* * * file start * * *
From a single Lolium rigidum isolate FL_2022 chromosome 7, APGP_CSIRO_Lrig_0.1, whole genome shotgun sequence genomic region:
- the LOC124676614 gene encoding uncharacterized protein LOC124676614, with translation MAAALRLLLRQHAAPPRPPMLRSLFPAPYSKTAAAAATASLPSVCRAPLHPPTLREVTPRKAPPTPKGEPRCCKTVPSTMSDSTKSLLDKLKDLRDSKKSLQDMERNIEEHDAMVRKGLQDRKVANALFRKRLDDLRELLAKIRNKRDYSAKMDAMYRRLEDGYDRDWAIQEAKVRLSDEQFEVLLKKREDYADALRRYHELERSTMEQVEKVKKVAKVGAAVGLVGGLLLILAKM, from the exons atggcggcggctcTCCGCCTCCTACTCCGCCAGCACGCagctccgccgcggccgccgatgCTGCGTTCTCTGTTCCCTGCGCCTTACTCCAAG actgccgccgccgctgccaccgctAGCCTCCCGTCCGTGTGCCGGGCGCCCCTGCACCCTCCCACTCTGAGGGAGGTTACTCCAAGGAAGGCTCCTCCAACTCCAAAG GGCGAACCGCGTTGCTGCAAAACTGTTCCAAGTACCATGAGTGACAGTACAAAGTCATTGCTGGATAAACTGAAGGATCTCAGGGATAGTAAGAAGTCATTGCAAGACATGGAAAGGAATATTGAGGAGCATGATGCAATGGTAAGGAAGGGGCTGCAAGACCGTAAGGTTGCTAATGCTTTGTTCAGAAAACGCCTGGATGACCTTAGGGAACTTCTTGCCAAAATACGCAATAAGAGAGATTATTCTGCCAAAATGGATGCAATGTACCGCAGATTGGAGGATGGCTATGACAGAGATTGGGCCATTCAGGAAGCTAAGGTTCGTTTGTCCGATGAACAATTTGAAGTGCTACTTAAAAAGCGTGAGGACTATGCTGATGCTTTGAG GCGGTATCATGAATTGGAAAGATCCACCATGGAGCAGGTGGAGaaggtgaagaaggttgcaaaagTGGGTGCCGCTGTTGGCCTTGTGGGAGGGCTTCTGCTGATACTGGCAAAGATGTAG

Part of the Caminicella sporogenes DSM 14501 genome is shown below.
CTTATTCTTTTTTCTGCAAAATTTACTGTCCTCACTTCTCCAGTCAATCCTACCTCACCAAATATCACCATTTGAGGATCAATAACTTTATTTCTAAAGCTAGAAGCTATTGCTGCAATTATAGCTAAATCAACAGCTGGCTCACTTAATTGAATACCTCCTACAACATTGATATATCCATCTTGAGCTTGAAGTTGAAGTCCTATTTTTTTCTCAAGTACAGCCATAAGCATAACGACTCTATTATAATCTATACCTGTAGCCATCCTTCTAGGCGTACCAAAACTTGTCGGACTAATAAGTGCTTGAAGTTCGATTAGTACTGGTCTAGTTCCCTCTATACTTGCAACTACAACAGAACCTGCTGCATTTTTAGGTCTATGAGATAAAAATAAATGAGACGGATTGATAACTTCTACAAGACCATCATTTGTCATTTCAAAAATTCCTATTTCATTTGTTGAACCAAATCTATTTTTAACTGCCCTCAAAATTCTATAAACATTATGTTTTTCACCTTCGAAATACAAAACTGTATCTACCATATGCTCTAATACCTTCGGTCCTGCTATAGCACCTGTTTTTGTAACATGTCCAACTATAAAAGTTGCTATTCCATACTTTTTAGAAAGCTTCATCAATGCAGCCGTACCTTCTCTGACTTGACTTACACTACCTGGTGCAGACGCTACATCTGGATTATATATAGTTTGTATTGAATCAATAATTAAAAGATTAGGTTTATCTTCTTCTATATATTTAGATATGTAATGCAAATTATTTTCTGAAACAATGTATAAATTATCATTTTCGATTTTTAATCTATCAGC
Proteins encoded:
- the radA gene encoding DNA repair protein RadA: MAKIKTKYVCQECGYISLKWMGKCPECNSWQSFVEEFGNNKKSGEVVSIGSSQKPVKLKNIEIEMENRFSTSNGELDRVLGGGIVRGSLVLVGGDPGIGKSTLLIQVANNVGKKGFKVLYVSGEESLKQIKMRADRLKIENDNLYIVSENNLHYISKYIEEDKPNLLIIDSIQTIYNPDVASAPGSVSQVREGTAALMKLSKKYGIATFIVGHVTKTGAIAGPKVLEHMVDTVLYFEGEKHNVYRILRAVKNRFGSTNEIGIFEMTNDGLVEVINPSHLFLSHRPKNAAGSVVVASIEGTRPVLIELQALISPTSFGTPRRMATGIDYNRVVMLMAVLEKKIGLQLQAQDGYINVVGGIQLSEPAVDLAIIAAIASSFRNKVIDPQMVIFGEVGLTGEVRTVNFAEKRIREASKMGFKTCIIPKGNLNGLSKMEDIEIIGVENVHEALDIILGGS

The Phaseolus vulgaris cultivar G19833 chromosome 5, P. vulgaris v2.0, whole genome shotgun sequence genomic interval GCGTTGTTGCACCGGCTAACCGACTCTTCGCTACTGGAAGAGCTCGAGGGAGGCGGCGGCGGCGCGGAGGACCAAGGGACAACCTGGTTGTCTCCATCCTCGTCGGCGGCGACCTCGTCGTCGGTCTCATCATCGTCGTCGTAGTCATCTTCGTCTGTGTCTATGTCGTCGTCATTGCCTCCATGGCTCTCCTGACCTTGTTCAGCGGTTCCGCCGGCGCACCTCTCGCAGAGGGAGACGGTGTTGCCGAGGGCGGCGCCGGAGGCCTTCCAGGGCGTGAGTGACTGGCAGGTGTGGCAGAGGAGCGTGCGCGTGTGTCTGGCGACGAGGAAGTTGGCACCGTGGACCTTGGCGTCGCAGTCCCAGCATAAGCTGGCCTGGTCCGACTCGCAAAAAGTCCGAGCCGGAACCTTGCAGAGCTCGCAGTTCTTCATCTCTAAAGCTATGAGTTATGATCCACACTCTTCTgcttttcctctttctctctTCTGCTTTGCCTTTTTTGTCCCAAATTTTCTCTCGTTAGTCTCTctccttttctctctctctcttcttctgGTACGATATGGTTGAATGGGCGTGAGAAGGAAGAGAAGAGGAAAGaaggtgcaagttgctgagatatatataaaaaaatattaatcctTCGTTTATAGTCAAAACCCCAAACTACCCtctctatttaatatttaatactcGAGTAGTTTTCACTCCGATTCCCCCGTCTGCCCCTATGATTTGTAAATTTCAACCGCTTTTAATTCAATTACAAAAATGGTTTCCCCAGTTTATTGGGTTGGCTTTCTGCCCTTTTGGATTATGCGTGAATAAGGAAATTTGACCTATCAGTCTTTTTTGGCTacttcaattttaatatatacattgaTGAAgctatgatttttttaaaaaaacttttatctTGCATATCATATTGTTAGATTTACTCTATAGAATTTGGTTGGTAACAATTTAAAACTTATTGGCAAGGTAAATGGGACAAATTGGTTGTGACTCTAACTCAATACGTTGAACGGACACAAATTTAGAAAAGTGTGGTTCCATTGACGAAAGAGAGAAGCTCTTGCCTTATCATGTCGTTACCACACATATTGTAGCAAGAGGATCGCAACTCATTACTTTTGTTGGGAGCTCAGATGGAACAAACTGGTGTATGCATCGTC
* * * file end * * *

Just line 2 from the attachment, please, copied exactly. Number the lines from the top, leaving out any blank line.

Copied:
- the LOC124676614 gene encoding uncharacterized protein LOC124676614, with translation MAAALRLLLRQHAAPPRPPMLRSLFPAPYSKTAAAAATASLPSVCRAPLHPPTLREVTPRKAPPTPKGEPRCCKTVPSTMSDSTKSLLDKLKDLRDSKKSLQDMERNIEEHDAMVRKGLQDRKVANALFRKRLDDLRELLAKIRNKRDYSAKMDAMYRRLEDGYDRDWAIQEAKVRLSDEQFEVLLKKREDYADALRRYHELERSTMEQVEKVKKVAKVGAAVGLVGGLLLILAKM, from the exons atggcggcggctcTCCGCCTCCTACTCCGCCAGCACGCagctccgccgcggccgccgatgCTGCGTTCTCTGTTCCCTGCGCCTTACTCCAAG actgccgccgccgctgccaccgctAGCCTCCCGTCCGTGTGCCGGGCGCCCCTGCACCCTCCCACTCTGAGGGAGGTTACTCCAAGGAAGGCTCCTCCAACTCCAAAG GGCGAACCGCGTTGCTGCAAAACTGTTCCAAGTACCATGAGTGACAGTACAAAGTCATTGCTGGATAAACTGAAGGATCTCAGGGATAGTAAGAAGTCATTGCAAGACATGGAAAGGAATATTGAGGAGCATGATGCAATGGTAAGGAAGGGGCTGCAAGACCGTAAGGTTGCTAATGCTTTGTTCAGAAAACGCCTGGATGACCTTAGGGAACTTCTTGCCAAAATACGCAATAAGAGAGATTATTCTGCCAAAATGGATGCAATGTACCGCAGATTGGAGGATGGCTATGACAGAGATTGGGCCATTCAGGAAGCTAAGGTTCGTTTGTCCGATGAACAATTTGAAGTGCTACTTAAAAAGCGTGAGGACTATGCTGATGCTTTGAG GCGGTATCATGAATTGGAAAGATCCACCATGGAGCAGGTGGAGaaggtgaagaaggttgcaaaagTGGGTGCCGCTGTTGGCCTTGTGGGAGGGCTTCTGCTGATACTGGCAAAGATGTAG